1. Fed is best! No matter how you chose to feed your little one, as long as they are healthy and happy, they are getting what they need! To make sure they have what they need, make sure to
    • Make sure your supply can meet their demands. If you’re having trouble, try Mother’s Milk tea or a lactation cookie recipe. Both are yummy and can help a lot! Also, look in to resources from local lactation consultants or breastfeeding support groups. Having support and the right education can make a world of difference.
    • Invest in a good pump. A good pump can make all the difference. I had a lot more success when I switched mine!
    • Have formula in the house. Even if you’re not formula feeding, it always good to have some in the house as back-up. When I was exclusively breastfeeding, I still kept formula in the house, in my diaper bag, and in my car just in case. We never once used it but you never know when your baby is going to need to be without you. Life happens, be prepared! And if you’re babe is exclusively formula fed, you never want to run out right at feeding time! Make sure you are always stocked!
  2. Start solids when your doctor says its time. And only then. It’s very important to make sure your little one is getting adequate servings of fruits, veggies, meat, etc. once they come of age. Educate yourself on starting solids and decide what is best for your family. Some parents start with purees, some choose baby led weaning. Talk to your doctor about what is right for your baby!
  3. Give them a vitamin D supplement. Our doctor told us at Sawyer’s 2 month check up that we should be giving him a vitamin D supplement and I had no idea! Breastfed babies typically need a vitamin D supplement during their first year of life. And formula fed babies even need it for the first few months of life. Turns out, since babies don’t spend a lot of time in the sunlight, they often are deficient in vitamin D (most Americans typically are). Too little vitamin D can cause rickets, a softening or weakening of bones. Ask your doctor if they feel your baby should be getting a vitamin D supplement.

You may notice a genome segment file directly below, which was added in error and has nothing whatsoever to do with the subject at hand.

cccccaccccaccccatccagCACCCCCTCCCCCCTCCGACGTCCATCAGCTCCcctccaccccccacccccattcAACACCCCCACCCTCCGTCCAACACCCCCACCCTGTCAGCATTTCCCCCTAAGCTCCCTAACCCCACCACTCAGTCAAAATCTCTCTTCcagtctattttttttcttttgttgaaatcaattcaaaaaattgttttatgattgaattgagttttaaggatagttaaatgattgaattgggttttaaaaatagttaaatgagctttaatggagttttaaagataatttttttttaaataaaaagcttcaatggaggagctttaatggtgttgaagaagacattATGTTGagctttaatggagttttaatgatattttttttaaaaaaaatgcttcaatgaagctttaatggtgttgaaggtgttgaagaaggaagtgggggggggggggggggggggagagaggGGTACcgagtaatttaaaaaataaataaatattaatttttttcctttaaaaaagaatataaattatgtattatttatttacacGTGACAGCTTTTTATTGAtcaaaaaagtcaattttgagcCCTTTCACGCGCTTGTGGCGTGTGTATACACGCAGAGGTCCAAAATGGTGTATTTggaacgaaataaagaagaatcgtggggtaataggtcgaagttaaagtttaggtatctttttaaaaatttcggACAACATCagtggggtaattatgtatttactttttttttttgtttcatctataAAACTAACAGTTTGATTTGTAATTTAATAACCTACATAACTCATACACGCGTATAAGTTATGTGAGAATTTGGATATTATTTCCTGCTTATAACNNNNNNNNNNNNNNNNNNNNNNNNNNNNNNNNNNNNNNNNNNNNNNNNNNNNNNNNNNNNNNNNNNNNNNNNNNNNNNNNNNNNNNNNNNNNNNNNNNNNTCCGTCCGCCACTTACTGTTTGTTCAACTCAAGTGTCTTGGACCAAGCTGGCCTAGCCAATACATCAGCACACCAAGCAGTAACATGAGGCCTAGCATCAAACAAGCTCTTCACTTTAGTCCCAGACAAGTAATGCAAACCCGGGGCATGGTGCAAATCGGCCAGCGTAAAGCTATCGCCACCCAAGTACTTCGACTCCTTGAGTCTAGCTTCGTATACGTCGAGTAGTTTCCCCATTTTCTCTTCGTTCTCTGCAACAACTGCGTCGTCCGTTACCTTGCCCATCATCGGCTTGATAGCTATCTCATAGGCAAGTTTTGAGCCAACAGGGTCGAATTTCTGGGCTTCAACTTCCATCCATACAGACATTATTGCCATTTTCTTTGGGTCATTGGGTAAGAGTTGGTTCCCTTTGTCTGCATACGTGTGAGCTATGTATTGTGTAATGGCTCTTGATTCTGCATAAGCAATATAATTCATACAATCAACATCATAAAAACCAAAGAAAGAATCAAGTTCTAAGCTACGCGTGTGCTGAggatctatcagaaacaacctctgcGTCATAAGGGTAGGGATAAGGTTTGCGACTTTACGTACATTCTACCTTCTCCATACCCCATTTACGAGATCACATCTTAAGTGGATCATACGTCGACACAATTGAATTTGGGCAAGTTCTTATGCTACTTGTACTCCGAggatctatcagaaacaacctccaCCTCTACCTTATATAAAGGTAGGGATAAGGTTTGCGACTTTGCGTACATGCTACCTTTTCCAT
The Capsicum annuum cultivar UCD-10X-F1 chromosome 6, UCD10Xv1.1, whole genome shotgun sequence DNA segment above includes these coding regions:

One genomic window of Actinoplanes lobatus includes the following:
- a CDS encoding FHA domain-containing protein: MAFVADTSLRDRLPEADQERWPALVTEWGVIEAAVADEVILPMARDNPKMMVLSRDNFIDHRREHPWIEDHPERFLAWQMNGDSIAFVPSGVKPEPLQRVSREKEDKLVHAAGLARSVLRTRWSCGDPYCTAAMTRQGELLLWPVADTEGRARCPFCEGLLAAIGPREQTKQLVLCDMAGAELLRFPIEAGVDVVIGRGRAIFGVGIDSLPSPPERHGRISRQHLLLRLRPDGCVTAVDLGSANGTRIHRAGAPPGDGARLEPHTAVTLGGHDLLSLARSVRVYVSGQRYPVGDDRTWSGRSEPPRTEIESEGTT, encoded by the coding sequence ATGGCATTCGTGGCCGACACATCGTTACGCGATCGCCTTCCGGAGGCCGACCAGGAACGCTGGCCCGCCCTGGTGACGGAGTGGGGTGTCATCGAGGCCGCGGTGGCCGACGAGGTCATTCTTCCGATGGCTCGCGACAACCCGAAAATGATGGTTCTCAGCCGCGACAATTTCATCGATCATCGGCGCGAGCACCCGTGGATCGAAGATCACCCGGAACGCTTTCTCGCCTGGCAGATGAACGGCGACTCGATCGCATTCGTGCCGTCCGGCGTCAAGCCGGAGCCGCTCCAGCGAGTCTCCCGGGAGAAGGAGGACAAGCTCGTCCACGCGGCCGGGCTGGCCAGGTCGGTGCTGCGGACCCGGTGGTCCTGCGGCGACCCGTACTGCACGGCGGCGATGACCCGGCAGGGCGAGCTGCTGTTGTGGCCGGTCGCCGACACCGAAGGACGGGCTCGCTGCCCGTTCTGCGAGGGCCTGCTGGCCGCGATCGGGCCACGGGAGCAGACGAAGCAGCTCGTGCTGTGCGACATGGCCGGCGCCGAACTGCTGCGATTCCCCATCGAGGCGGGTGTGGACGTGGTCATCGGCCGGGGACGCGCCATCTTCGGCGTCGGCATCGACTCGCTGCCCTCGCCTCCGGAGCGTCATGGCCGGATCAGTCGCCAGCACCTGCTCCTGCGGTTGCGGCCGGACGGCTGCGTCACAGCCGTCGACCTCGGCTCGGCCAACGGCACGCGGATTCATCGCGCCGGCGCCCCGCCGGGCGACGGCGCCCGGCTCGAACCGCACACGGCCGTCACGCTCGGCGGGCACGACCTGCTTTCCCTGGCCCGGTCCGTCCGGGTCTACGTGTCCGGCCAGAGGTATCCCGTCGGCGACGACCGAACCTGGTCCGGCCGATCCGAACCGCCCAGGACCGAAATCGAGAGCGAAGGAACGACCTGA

4. Start snacks and finger foods when your little one is ready! And at your doctor’s suggestion. Not only will little snacks like puffs or teething biscuits help them feel fuller longer (which means less fussiness), but it also helps teach them how to feed themselves which is an incredibly valuable skill for infants. Take your time when introducing new foods, baby won’t take to everything right away but stick with it.
  5. Ask questions! Those doctors appointments are great to pick your pediatricians brain about everything you need to know. If you have breastfeeding questions, ask them! Formula supplementation questions, ask them! Questions about starting solids, ask them! You’ll never know if you don’t ask and no one expects you to know everything just because an infant exited your womb. Asking questions will ease your mind and can help you feel secure knowing your are providing your child with the nutrition they need. You can’t always trust the internet, so ask your doctor!

I am not a pediatrician or a lactation consultant/expert. The above is my opinion based on my own experience and should not be taken as fact. 

Now that Sawyer is over 1 year old, he drinks whole milk 3 times per day. When he wakes up, at naptime, and at bedtime. When we weaned him off of formula and switched to whole milk, he didn’t even seem to notice! He loves his milk and has grown so much. We had a lot of stress and health scares when he wasn’t gaining weight like he was supposed to. I carried so much guilt that I was not able to provide for him like I wanted to. I’m so happy we had other options to help him. When the time comes for baby #2, I can’t wait to breastfeed again. I loved nursing, and hope to have a better experience next time around. My goal is always to nurse until they’re 1, but it’s good to know I have options if that doesn’t work out.

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Did you exclusively breastfeed? Pump? Formula Feed? Comment below!